Small Steps; Great Journeys

9, 10, 11, 12

Students learn the elements of the political process, such as advocating for candidates and current issues. The learners articulate how this action is a demonstration of responsible citizenship and how advocating for one's beliefs is a demonstration of a citizen's rights. Voting is a method to have a voice in the common good of their community and Nation.

PrintOne 50-60 minute class period

The learners will:

  • identify how "small steps" can lead to "giant steps for mankind."
  • articulate an understanding of "taking steps" to advocate for the improvement of society.
  • identify some motivating factors for individuals involving themselves in taking action.
  • articulate some issues/problems in their school/community.
  • identify advocacy plans to promote a candidate or issue.
  • recognize that individuals who advocate for a cause to enhance the common good is a philanthropist.

Background research on volunteering for an election


Write a poem about an issue you care about. Share it with others to advocate for taking action. 



  1. Anticipatory Set: Display these quotes on the board:

    "The longest journey starts with the first step." (Chinese proverb)

    "That’s one small step for man, one giant leap for mankind.” (Neil Armstrong)

  2. Discuss with the class the meaning of these two quotes and have the learners share some examples where these ideas may have been true in their own lives or the lives of others (ie., what they think might have been some of the “first steps” for the Olympic participants, American Idol contestants).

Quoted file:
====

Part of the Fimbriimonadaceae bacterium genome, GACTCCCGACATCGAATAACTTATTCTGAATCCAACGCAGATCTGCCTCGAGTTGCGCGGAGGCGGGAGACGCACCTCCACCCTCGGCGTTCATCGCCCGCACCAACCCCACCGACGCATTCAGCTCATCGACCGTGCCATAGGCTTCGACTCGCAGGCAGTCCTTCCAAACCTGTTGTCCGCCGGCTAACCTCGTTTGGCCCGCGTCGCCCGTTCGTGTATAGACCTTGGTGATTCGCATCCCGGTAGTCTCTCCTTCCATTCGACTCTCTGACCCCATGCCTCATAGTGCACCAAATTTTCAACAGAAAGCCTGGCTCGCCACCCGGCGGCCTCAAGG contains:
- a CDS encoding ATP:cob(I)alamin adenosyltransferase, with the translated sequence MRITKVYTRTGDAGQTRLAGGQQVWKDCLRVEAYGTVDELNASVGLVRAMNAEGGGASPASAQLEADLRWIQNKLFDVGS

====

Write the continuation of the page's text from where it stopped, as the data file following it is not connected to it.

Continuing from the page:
Have them also consider what at first might have been small steps by men and women of history but have resulted in major social and environmental improvements (i.e., Dr. Martin Luther King, Jr., Rosa Parks, Gandhi, Abraham Lincoln, Nelson Mandella, Jane Goodall).

  3. Encourage the learners to explore what motivates people to want to step out and take action for the common good of others?

  4. Share that many social psychologists agree that the primary motivation for people to act comes from "seeking pleasure, satisfaction or avoiding pain or dissatisfaction."

    Discuss whether this might have a connection to the motivation for an individual to act for the common good?

  5. Brainstorm with the students some of the issues that are present in the school, community, or nation that people are responding to. Have the learners identify some of the possible reasons this action might be satisfying to them.

  6. Share with the learners that local/national elections typically have people taking action to support candidates and issues that they agree with. Pose the questions, “What might motivate someone to want to promote one candidate/issue over the other? “ and “How might one go about advocating for the candidate or issue of his/her choice?”

    1. List their thoughts and ideas on the display board.
    2. Discuss “small steps” that could be taken to advocate for a particular candidate/issue that would be age-appropriate and doable.
  7. Conclude this lesson by discussing why someone who acts responsibly for the benefit of society and/or the global community could be considered a philanthropist: (giving time, talent, and or treasure for the sake of another or for the common good).


The learners will be assess based on their contribution to and involvement in group discussions.

Cross Curriculum 

Students take action to encourage adults to vote.

Philanthropy Framework

  1. Strand PHIL.II Philanthropy and Civil Society
    1. Standard PCS 05. Philanthropy and Government
      1. Benchmark HS.2 Discuss civic virtue and its role in democracy.
      2. Benchmark HS.3 Identify the relationship between individual rights and community responsibilities.
      3. Benchmark HS.8 Explain how a robust civil-society sector supports civil society.